Law professionals support new court

Discussion of peacekeeping court opens with 'smudging ceremony'

By Jo Mathis

Legal News

It's not every day that you walk into a Washtenaw County courtroom to find one judge asking the spirits to remove negative energy from another judge as the scent of burning herbs fills the air.

But that's what happened in the courtroom of Washtenaw County Trial Court Judge Timothy Connors recently when a Michigan tribal judge showed up to talk about efforts to start a peacekeeping court here.

Judge Angela Sherigan, a tribal judge for Little River Band of Ottawa Indians in Manistee, first conducted a "smudging" ceremony before a packed courtroom of law professionals before presenting Connors with an award for his support of Native Americans.

Tribal courts use peacekeeping courts for dispute resolution, and Sherigan and Connors have collaborated on an initiative that would bring the concept of peacekeeping courts into family court.

There are always two sides to every story, Sherigan said.

"Underneath those legal issues, there's something deeper," she said. "Usually that's not addressed in the adversarial system ... In the peacekeeping court, those things are addressed."

"The most important thing is to get support from the administration," she said, adding that Washtenaw County is lucky to have in Connons a judge willing to take the lead.

Several guests spoke in support of some kind of peacekeeping efforts in the county.

Cooley Associate Dean Joan Vestrand talked of visiting the Red Hook Community Justice Center's court in Brooklyn, N.Y., and called it the most amazing experience of her legal career.

She said she learned that the neighborhood had been one of the most dangerous areas of New York City until the establishment of that court based on restorative justice principles.

When she came to work in the Ann Arbor-Ypsilanti area, she decided to start a student court in Ypsilanti High School based on the same principles of restorative justice in the way she'd seen in Red Hook. Students go before a jury of their peers trained by law students.

"The feedback has been phenomenal," she said.

Vestrand said she's thrilled by the thought that a restorative justice model could come to Washtenaw County.

"I've seen firsthand that this does work in the state system," she said. "It changes people."

Bridget Mary McCormack, associate dean at the University of Michigan Law School, said law students and faculty would be great partners in making restorative justice a real success locally.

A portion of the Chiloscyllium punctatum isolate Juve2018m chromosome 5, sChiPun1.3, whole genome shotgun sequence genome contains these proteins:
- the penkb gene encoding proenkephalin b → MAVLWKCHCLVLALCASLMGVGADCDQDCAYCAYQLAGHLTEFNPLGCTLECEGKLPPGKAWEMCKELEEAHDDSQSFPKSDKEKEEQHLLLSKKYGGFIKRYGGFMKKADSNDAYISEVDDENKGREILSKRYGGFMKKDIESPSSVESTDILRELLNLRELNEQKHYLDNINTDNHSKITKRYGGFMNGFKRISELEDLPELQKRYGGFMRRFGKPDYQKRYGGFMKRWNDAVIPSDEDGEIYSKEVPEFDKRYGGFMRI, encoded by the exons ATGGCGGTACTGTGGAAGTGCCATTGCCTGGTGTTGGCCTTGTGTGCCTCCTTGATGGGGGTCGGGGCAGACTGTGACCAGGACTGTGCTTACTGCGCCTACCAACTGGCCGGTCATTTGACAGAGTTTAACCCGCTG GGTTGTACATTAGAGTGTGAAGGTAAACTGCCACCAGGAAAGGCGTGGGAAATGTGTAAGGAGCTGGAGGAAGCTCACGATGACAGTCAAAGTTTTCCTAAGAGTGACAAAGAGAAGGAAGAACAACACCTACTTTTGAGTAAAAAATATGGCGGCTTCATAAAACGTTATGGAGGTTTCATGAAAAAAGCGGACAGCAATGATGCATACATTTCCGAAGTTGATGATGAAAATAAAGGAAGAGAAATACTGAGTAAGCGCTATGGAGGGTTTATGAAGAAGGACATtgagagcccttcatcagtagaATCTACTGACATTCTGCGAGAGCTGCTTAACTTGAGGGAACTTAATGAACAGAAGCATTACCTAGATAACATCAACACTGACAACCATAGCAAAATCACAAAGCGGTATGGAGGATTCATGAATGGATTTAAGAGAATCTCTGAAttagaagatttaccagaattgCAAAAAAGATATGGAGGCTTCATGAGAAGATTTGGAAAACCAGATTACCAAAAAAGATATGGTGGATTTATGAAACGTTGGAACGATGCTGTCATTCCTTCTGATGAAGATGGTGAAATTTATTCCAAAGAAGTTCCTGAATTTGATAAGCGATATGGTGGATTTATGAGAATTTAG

"Law students believe anything's possible still," she said.

Judge Darlene O'Brien said that after six years as a family court judge, she realizes the need for a peacekeeping concept.

"Families are broken," she said. "Individuals are broken. And if there's anything we can do to help bring peace and healing, I wholeheartedly endorse that. I know that the student resolution helps, and the restorative justice concept helps. And I'm looking forward to learning more so we can implement this and help our residents."

Michigan Court of Appeals Judge Douglas Shapiro said that the most difficult part of his job is how often he feels he's a "cog in a human eating machine."

"So whatever I can do in my role in the Appeals Court or in my service in various judges committees to help run interference, I'd be delighted," he said.

After the meeting, which was sponsored by The Women Lawyers Association of Michigan and the Washtenaw County Bar Association's Family Law Section, Connors noted that "all the ingredients are here."

"So now we take the ingredients and see what we can put together," he said. "It'll be interesting to see what we can put together and get assistance as a pilot project."

Connors said he assumes he'd be the judge of such a court, but he's noted interest from other judges, as well.

Connors, whose interest in Native American culture is well known in the county, keeps a bag of sacred medicines on his bench. He's also added two pieces of the Berlin Wall as a reminder that--"no matter what walls are built between humans, we have the medicine to tear those walls down."

Teresa Killeen, a judicial attorney at Washtenaw County Probate Court, said the cross-section of people at the meeting shows great momentum for the initiative.

"Any time you can do something that makes an entire room of lawyers absolutely silent, it's an accomplishment!" said Killeen. "When Judge Sherigan was smudging, you could have heard a pin drop. "

Published: Thu, Sep 20, 2012


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